A third practice within our Christian tradition is to do acts of kindness, generosity and love which turns our energy from being inward looking to becoming outward looking.
And lastly, within our Christian tradition we have the practice of confession, admitting to ourselves and to God when dark shadows begin to fall over our soul and when our thoughts, emotions and actions have become less than loving, dimming God’s brightness within us. And with this practice of confession comes not just a growing self-awareness of the changing weather patterns of our own hearts, but also a growing awareness of the wisdom of love itself, that living in love is far more emotionally beneficial and satisfying than stewing in the dark emotions of envy, jealousy, resentment and hatred that often flow from covetousness.
Wendy asked me: Does that mean I shouldn’t fancy someone else’s shoes? I wonder if the answer is whether our envy is innocent admiration or if it has become something else, causing us to begrudge, or resent the one whose shoes they are and thus casting a shadow over our hearts and our eyes?
I close with the words of Scripture: Proverbs 14:30 – A heart at peace gives life to the body, but envy rots the bones. And the words of Paul in 1 Cor 13:4 “Love is patient. Love is kind. It does not envy.”
May God bless you, and may the lamp of your eye shine brightly on others with the love of Christ.
SERMON TEXT - Thou Shalt not steal
Today we come to examine the 9th commandment, Thou shalt not bear false witness, which is often paraphrased more directly as Thou shalt not lie.
Reading through the Bible, it is interesting that even though the 10 Commandments contain a law against lying and against giving false witness, the Old Testament is full of stories of lies and deception. The great Patriarch’s of Israel, Abraham, Isaac and Jacob all told lies. Abraham lied repeatedly that his wife Sarah was his sister, in order to give her to Pharaoh so that he could save his own life (Gen 26:11-13), which raises all sorts of other dubious moral questions. Likewise, Isaac did the same with his wife Rebekah calling her his sister. Jacob is the most well known of the Biblical liars having lied to his father in order to steal his brothers birthright (Gen 27:19-20). According to the Exodus story, God even told Moses to lie to Pharaoh that the Israelites only wanted to leave Egypt for three days to worship God in the desert (Ex 3:18). In addition, in the book of Joshua, there is a story of how God saves the life of the prostitute Rahab for lying to protect Israelite spies (Josh 2). And in the book of Kings, Jehu lies to the prophets of Baal in order to lure them to being killed (2 Kings 10:18-28). (Thanks to Michael Nugent).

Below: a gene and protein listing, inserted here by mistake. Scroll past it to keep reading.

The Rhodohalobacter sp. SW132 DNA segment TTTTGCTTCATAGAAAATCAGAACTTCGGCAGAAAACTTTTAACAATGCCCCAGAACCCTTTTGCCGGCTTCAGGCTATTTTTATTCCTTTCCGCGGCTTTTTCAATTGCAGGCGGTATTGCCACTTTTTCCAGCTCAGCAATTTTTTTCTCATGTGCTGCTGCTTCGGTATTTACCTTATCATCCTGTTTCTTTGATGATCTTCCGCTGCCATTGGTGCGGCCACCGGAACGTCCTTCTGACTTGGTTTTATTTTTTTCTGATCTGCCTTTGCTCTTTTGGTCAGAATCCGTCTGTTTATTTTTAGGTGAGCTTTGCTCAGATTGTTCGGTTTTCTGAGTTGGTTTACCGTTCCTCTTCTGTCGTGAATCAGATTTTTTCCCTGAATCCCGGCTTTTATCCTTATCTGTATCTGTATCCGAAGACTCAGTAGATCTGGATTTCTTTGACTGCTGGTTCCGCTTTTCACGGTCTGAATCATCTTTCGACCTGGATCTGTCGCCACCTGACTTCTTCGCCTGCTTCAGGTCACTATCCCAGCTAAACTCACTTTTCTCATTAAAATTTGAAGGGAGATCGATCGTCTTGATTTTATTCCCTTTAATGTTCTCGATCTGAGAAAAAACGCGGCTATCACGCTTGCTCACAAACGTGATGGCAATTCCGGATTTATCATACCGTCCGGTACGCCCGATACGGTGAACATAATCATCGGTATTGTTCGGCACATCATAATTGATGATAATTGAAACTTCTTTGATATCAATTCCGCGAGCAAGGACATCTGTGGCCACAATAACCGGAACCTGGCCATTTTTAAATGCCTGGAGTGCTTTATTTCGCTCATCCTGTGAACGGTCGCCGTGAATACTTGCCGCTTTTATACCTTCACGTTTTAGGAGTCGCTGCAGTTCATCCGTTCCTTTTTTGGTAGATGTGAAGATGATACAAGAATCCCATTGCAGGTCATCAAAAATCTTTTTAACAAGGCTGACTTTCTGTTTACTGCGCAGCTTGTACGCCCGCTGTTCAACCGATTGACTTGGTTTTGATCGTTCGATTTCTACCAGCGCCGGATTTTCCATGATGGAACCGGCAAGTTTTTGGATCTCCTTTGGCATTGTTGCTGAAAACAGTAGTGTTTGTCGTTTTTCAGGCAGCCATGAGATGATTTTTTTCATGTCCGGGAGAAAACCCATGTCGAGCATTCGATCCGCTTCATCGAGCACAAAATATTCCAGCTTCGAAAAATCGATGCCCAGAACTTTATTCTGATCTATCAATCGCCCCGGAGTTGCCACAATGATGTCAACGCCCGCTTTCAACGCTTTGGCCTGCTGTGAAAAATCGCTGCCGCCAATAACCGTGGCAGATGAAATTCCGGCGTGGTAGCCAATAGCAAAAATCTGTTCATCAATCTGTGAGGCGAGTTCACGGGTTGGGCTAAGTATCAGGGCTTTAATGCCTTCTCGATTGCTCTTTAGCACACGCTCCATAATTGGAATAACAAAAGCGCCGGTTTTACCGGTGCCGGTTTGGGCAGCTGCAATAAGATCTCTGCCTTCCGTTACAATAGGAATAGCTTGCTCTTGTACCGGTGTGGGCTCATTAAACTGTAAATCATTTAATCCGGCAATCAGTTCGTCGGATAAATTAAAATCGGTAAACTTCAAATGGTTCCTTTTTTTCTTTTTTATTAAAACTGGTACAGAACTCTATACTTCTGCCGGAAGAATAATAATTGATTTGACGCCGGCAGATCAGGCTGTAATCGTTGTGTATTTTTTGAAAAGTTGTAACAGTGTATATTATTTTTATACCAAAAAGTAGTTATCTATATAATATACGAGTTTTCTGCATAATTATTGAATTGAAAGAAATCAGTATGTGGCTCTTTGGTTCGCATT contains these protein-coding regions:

Michael Nugent points out that according to Leviticus (19:16) and Deuteronomy (19:18) the command against lying only applied to “your neighbour” or “your people” and “your brother” (hopefully sisters were included as well). The 9th Commandment was therefore again originally conceived of as a tribal law to protect inter-tribal relationships and not as an universal moral principle as it later came to be especially in the teachings of Jesus, where Jesus says without qualification “let your yes be yes and your no be no.”
The pervasiveness of lying in the stories of the Old Testament seems to quite accurately reflect our human experience, for although a recent YouGov survey conducted in America indicated that 88% of Americans believe that the Commandment not to bear false witness is an important principle to live by, a number of research articles suggest that in truth, lying, massaging and embellishing the truth is quite pervasive and that most people lie in one form or another at least twice a day.
One website referred to a study for example that found that 81 percent of patients lied to their doctors in various kinds of ways, for example, whether they took their medication as instructed, whether they exercised regularly, whether they agreed or disagreed with a doctors recommendations, and whether or not they had been taking someone else’s medication.
So even though a survey in a western nation showed 88% of people believe that not lying and not bearing false witness are important principles to live by, in big and small ways a pretty high percentage of us are not always very good at adhering to the value.